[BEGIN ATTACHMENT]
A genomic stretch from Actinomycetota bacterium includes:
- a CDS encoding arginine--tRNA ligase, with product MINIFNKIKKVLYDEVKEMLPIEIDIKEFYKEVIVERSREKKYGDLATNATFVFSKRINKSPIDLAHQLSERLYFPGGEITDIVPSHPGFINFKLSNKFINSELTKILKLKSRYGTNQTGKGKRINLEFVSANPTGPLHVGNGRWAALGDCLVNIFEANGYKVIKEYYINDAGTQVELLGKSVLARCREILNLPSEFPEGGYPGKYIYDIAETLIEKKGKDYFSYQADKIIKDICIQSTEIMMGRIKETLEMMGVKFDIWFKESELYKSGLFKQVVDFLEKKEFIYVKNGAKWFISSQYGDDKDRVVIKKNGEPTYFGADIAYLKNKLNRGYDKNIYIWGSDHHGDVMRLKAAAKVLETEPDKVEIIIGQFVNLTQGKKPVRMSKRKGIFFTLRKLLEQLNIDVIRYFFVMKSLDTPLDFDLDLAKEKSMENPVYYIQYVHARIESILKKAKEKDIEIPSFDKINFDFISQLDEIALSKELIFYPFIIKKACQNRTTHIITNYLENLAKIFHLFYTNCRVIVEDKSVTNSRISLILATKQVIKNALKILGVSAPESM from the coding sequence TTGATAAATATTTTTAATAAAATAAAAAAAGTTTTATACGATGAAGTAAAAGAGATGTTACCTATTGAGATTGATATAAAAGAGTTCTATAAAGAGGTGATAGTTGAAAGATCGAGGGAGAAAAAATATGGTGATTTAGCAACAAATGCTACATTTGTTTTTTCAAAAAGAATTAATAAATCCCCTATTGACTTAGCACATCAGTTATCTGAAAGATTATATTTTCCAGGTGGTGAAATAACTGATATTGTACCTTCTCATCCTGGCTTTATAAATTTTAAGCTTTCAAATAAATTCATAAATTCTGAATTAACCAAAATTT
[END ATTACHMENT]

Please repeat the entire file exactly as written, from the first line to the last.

A genomic stretch from Actinomycetota bacterium includes:
- a CDS encoding arginine--tRNA ligase, with product MINIFNKIKKVLYDEVKEMLPIEIDIKEFYKEVIVERSREKKYGDLATNATFVFSKRINKSPIDLAHQLSERLYFPGGEITDIVPSHPGFINFKLSNKFINSELTKILKLKSRYGTNQTGKGKRINLEFVSANPTGPLHVGNGRWAALGDCLVNIFEANGYKVIKEYYINDAGTQVELLGKSVLARCREILNLPSEFPEGGYPGKYIYDIAETLIEKKGKDYFSYQADKIIKDICIQSTEIMMGRIKETLEMMGVKFDIWFKESELYKSGLFKQVVDFLEKKEFIYVKNGAKWFISSQYGDDKDRVVIKKNGEPTYFGADIAYLKNKLNRGYDKNIYIWGSDHHGDVMRLKAAAKVLETEPDKVEIIIGQFVNLTQGKKPVRMSKRKGIFFTLRKLLEQLNIDVIRYFFVMKSLDTPLDFDLDLAKEKSMENPVYYIQYVHARIESILKKAKEKDIEIPSFDKINFDFISQLDEIALSKELIFYPFIIKKACQNRTTHIITNYLENLAKIFHLFYTNCRVIVEDKSVTNSRISLILATKQVIKNALKILGVSAPESM from the coding sequence TTGATAAATATTTTTAATAAAATAAAAAAAGTTTTATACGATGAAGTAAAAGAGATGTTACCTATTGAGATTGATATAAAAGAGTTCTATAAAGAGGTGATAGTTGAAAGATCGAGGGAGAAAAAATATGGTGATTTAGCAACAAATGCTACATTTGTTTTTTCAAAAAGAATTAATAAATCCCCTATTGACTTAGCACATCAGTTATCTGAAAGATTATATTTTCCAGGTGGTGAAATAACTGATATTGTACCTTCTCATCCTGGCTTTATAAATTTTAAGCTTTCAAATAAATTCATAAATTCTGAATTAACCAAAATTT